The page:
The sacred writers, or transcribers of the Koran, closed the procession, after which the Sultan rose and entered the Seraglio. The crowd slowly dispersed, and in a few minutes the grand reports of the cannon on Seraglio Point announced the departure of the Sultan for his palace on the Bosphorus. The festival of Bairam was now fairly inaugurated, and all Stamboul was given up to festivity. There was no Turk so poor that he did not in some sort share in the rejoicing. Our Fourth could scarcely show more flags, let off more big guns or send forth greater crowds of excursionists than this Moslem holiday.
The Mosques of Constantinople.
Sojourn at Constantinople—Semi-European Character of the City—The Mosque—Procuring a Firman—The Seraglio—The Library—The Ancient Throne-Room—Admittance to St. Sophia—Magnificence of the Interior—The Marvellous Dome—The Mosque of Sultan Achmed—The Sulemanye—Great Conflagrations—Political Meaning of the Fires—Turkish Progress—Decay of the Ottoman Power.
“Is that indeed Sophia’s far-famed
Where first the Faith was led in triumph home,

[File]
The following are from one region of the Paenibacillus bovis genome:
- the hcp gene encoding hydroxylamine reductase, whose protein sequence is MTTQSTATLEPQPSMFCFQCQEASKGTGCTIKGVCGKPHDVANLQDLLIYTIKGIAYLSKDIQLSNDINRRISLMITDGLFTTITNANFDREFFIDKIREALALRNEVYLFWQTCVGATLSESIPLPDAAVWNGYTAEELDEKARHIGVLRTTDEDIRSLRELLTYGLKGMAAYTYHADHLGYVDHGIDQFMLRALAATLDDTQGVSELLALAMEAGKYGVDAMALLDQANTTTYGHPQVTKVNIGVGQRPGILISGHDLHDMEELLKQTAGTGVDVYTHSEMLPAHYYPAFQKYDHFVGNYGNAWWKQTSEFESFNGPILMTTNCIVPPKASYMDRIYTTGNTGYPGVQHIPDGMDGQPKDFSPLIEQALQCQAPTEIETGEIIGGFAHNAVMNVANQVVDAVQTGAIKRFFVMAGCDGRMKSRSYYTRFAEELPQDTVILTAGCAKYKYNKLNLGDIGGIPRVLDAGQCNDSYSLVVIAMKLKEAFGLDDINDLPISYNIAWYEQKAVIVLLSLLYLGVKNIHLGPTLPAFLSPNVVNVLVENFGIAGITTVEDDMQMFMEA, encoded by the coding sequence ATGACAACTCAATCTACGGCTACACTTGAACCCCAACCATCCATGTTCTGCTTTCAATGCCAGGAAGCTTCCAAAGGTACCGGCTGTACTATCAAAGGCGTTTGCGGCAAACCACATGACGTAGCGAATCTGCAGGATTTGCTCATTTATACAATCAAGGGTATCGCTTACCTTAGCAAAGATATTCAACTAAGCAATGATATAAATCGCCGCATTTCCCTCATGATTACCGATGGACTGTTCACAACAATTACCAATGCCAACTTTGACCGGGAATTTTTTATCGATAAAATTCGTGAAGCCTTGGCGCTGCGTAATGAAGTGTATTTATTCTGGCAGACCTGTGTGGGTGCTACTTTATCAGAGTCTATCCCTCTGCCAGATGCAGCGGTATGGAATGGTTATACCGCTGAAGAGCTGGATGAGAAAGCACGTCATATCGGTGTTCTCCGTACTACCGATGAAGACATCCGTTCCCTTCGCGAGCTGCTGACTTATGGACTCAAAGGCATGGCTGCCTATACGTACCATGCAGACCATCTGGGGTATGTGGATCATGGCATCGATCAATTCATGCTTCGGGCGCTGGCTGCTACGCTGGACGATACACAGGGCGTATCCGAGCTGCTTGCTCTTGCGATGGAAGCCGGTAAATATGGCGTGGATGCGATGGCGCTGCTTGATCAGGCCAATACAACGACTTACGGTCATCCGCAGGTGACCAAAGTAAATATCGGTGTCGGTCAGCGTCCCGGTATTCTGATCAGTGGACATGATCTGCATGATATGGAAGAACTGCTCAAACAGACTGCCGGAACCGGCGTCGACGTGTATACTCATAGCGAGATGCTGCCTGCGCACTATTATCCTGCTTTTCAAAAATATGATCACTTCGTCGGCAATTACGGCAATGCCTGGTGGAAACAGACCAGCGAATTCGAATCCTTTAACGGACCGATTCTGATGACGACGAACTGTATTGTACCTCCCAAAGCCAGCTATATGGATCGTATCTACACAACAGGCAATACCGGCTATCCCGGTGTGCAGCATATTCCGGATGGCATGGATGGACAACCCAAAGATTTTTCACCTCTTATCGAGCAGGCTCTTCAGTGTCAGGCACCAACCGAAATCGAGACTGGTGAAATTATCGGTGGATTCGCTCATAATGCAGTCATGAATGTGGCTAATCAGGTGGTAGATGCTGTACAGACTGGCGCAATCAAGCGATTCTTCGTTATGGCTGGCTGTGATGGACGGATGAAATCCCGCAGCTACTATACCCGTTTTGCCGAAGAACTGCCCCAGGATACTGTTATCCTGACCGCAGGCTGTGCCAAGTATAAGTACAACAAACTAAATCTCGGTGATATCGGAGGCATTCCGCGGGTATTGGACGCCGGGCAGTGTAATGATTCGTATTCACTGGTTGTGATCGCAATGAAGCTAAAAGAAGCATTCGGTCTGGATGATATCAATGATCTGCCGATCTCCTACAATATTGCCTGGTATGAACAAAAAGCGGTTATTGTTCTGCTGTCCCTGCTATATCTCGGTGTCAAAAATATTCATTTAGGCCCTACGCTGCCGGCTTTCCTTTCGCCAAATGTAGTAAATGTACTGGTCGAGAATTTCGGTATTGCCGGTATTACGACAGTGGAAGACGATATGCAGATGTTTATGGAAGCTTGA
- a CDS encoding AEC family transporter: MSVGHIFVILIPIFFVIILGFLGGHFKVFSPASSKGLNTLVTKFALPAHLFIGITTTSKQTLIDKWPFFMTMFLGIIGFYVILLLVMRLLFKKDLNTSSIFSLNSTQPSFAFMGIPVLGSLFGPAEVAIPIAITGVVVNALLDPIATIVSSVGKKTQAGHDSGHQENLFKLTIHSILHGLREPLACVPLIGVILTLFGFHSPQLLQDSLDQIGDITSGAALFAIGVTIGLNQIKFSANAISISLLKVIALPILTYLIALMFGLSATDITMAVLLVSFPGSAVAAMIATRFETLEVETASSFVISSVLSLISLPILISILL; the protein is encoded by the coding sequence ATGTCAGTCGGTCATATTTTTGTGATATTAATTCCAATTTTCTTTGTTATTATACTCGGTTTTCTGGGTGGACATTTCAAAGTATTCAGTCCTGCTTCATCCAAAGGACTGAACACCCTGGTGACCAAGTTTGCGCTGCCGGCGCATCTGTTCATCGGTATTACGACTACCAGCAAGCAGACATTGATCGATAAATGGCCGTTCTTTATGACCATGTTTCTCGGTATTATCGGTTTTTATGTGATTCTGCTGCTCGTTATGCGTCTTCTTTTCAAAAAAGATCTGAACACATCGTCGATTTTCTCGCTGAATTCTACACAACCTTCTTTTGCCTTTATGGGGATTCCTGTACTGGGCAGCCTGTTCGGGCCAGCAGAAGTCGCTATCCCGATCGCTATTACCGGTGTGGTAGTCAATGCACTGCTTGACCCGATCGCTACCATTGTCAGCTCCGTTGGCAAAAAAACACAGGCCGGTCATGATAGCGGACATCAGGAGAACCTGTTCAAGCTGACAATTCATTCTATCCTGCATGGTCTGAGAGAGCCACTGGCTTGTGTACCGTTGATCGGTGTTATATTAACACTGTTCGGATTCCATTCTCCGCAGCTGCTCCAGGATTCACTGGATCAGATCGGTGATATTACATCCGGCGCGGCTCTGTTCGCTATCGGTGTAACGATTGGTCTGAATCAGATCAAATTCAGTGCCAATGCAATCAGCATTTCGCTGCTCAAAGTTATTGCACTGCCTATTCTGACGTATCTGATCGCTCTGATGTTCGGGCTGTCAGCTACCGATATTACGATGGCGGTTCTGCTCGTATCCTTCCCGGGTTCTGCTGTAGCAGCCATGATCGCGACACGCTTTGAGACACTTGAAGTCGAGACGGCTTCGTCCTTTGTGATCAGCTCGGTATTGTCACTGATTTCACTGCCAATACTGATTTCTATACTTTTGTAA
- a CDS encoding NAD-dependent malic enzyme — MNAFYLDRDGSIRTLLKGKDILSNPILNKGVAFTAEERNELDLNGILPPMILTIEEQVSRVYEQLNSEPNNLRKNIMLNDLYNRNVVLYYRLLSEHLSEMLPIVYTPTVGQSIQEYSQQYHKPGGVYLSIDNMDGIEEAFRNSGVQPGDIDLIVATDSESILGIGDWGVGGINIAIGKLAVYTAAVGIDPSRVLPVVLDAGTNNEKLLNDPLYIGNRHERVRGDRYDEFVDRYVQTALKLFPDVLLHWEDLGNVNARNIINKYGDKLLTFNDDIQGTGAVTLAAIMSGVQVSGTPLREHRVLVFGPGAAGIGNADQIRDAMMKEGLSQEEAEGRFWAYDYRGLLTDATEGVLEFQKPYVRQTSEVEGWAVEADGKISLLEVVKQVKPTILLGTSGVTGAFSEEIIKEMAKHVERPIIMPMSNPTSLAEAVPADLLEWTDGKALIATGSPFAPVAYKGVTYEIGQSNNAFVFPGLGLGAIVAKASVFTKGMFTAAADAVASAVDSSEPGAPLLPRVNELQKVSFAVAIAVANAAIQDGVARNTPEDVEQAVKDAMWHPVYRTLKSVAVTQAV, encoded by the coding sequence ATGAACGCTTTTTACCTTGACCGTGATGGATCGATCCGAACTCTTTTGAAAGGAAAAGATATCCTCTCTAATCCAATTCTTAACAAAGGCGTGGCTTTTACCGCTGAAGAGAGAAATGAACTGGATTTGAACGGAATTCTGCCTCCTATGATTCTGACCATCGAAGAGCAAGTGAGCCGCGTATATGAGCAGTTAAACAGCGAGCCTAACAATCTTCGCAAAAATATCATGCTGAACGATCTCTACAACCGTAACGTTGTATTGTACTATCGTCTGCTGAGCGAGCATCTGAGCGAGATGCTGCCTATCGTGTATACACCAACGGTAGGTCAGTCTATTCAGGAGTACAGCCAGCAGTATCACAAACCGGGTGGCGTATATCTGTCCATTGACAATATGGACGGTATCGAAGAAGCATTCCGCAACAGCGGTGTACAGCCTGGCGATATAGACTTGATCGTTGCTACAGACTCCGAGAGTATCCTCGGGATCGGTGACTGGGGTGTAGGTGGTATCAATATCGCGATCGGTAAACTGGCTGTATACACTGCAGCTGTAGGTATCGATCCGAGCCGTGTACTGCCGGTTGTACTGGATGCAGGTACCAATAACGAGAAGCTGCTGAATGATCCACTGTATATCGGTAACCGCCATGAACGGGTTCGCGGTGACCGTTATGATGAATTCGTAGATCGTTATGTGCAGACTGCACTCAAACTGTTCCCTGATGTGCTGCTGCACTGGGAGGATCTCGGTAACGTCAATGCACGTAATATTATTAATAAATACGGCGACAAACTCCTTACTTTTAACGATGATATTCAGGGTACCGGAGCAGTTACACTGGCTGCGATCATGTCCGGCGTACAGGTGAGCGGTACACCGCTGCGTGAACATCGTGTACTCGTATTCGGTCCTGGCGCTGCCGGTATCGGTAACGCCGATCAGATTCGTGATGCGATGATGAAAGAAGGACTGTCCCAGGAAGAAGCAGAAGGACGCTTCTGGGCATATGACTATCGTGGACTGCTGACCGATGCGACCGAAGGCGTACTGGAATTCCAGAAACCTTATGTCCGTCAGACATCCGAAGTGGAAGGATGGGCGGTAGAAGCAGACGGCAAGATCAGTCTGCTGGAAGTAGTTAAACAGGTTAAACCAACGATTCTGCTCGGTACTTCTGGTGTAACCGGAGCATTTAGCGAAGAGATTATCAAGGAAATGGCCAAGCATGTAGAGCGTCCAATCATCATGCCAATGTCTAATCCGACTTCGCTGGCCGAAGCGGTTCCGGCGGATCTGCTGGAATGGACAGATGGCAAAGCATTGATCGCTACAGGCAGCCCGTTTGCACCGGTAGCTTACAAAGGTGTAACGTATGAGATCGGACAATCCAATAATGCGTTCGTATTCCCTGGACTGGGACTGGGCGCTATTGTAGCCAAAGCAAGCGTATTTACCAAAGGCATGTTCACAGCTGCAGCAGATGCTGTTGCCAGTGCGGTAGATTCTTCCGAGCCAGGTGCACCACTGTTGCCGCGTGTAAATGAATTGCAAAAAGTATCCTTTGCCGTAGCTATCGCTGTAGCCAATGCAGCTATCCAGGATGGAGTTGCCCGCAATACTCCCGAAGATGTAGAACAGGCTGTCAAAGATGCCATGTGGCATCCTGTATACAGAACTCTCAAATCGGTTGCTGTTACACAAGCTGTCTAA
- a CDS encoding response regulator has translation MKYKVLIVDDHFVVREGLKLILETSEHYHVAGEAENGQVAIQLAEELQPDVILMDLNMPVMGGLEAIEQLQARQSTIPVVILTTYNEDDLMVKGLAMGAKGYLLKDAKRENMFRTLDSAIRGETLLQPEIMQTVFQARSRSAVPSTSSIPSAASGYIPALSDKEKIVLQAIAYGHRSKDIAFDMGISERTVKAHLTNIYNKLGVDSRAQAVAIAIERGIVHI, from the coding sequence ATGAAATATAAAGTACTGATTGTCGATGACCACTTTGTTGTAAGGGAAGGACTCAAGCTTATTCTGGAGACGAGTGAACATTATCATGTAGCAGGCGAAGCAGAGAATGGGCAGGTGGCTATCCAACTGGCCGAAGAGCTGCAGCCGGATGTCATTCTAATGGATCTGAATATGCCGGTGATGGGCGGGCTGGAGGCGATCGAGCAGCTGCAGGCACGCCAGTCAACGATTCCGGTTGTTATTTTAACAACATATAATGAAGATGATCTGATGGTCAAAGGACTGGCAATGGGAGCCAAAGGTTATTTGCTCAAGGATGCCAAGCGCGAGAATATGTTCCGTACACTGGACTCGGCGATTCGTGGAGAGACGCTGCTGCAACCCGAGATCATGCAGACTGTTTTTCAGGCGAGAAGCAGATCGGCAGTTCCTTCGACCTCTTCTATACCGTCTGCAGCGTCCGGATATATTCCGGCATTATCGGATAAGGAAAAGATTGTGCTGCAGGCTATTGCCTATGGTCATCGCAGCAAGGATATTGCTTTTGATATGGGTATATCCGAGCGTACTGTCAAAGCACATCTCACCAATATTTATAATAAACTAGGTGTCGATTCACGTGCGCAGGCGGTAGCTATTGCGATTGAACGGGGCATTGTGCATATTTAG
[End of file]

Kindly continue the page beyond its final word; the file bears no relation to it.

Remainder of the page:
Like some high bride, with banner and bright sign,
And melody, and flowers?” Audrey de Vere.
Constantinople, Tuesday, August 8, 1852.
The length of my stay in Constantinople has enabled me to visit many interesting spots in its vicinity, as well as to familiarize myself with the peculiar features of the great capital. I have seen the beautiful Bosphorus from steamers and caiques; ridden up the valley of Buyukdere, and through the chestnut woods of Belgrade; bathed in the Black Sea, under the lee of the Symplegades, where the marble altar to Apollo still invites an oblation from passing mariners; walked over the flowery meadows beside the “Heavenly Waters of Asia;” galloped around the ivy-grown walls where Dandolo and Mahomet II. conquered, and the last of the Palaeologi fell; and dreamed away